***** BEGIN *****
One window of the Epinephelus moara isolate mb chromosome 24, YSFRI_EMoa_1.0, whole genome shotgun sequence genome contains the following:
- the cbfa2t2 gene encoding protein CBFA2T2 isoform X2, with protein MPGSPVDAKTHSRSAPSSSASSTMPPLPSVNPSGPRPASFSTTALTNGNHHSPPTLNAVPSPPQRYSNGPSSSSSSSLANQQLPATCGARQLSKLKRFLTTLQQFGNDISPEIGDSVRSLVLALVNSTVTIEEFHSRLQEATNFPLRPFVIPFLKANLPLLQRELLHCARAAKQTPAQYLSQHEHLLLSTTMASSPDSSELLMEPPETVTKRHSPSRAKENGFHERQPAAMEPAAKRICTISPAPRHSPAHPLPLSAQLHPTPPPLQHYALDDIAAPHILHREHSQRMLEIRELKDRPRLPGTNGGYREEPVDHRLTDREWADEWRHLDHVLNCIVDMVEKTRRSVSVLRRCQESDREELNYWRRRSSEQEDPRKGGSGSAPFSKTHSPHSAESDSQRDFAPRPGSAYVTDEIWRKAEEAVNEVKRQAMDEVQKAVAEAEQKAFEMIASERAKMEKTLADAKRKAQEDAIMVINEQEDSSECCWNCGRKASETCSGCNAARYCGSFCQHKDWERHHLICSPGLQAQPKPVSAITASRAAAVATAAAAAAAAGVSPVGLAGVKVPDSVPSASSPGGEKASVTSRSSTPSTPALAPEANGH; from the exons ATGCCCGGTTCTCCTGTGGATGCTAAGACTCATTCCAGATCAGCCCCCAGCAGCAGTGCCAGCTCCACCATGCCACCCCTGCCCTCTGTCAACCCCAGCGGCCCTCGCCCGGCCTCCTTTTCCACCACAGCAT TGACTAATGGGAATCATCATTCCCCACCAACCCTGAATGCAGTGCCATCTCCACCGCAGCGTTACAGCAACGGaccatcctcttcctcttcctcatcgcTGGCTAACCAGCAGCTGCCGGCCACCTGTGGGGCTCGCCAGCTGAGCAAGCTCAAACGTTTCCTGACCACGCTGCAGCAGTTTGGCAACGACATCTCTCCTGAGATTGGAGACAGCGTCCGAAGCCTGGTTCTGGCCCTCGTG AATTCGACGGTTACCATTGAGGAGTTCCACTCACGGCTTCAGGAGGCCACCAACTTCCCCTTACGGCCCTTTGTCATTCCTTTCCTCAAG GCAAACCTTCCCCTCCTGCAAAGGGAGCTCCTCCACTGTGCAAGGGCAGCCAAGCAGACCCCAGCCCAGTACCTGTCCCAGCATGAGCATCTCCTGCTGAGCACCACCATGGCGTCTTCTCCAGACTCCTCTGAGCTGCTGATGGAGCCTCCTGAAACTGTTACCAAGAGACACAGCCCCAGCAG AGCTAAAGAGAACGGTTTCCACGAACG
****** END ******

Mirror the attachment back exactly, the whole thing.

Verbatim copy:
One window of the Epinephelus moara isolate mb chromosome 24, YSFRI_EMoa_1.0, whole genome shotgun sequence genome contains the following:
- the cbfa2t2 gene encoding protein CBFA2T2 isoform X2, with protein MPGSPVDAKTHSRSAPSSSASSTMPPLPSVNPSGPRPASFSTTALTNGNHHSPPTLNAVPSPPQRYSNGPSSSSSSSLANQQLPATCGARQLSKLKRFLTTLQQFGNDISPEIGDSVRSLVLALVNSTVTIEEFHSRLQEATNFPLRPFVIPFLKANLPLLQRELLHCARAAKQTPAQYLSQHEHLLLSTTMASSPDSSELLMEPPETVTKRHSPSRAKENGFHERQPAAMEPAAKRICTISPAPRHSPAHPLPLSAQLHPTPPPLQHYALDDIAAPHILHREHSQRMLEIRELKDRPRLPGTNGGYREEPVDHRLTDREWADEWRHLDHVLNCIVDMVEKTRRSVSVLRRCQESDREELNYWRRRSSEQEDPRKGGSGSAPFSKTHSPHSAESDSQRDFAPRPGSAYVTDEIWRKAEEAVNEVKRQAMDEVQKAVAEAEQKAFEMIASERAKMEKTLADAKRKAQEDAIMVINEQEDSSECCWNCGRKASETCSGCNAARYCGSFCQHKDWERHHLICSPGLQAQPKPVSAITASRAAAVATAAAAAAAAGVSPVGLAGVKVPDSVPSASSPGGEKASVTSRSSTPSTPALAPEANGH; from the exons ATGCCCGGTTCTCCTGTGGATGCTAAGACTCATTCCAGATCAGCCCCCAGCAGCAGTGCCAGCTCCACCATGCCACCCCTGCCCTCTGTCAACCCCAGCGGCCCTCGCCCGGCCTCCTTTTCCACCACAGCAT TGACTAATGGGAATCATCATTCCCCACCAACCCTGAATGCAGTGCCATCTCCACCGCAGCGTTACAGCAACGGaccatcctcttcctcttcctcatcgcTGGCTAACCAGCAGCTGCCGGCCACCTGTGGGGCTCGCCAGCTGAGCAAGCTCAAACGTTTCCTGACCACGCTGCAGCAGTTTGGCAACGACATCTCTCCTGAGATTGGAGACAGCGTCCGAAGCCTGGTTCTGGCCCTCGTG AATTCGACGGTTACCATTGAGGAGTTCCACTCACGGCTTCAGGAGGCCACCAACTTCCCCTTACGGCCCTTTGTCATTCCTTTCCTCAAG GCAAACCTTCCCCTCCTGCAAAGGGAGCTCCTCCACTGTGCAAGGGCAGCCAAGCAGACCCCAGCCCAGTACCTGTCCCAGCATGAGCATCTCCTGCTGAGCACCACCATGGCGTCTTCTCCAGACTCCTCTGAGCTGCTGATGGAGCCTCCTGAAACTGTTACCAAGAGACACAGCCCCAGCAG AGCTAAAGAGAACGGTTTCCACGAACG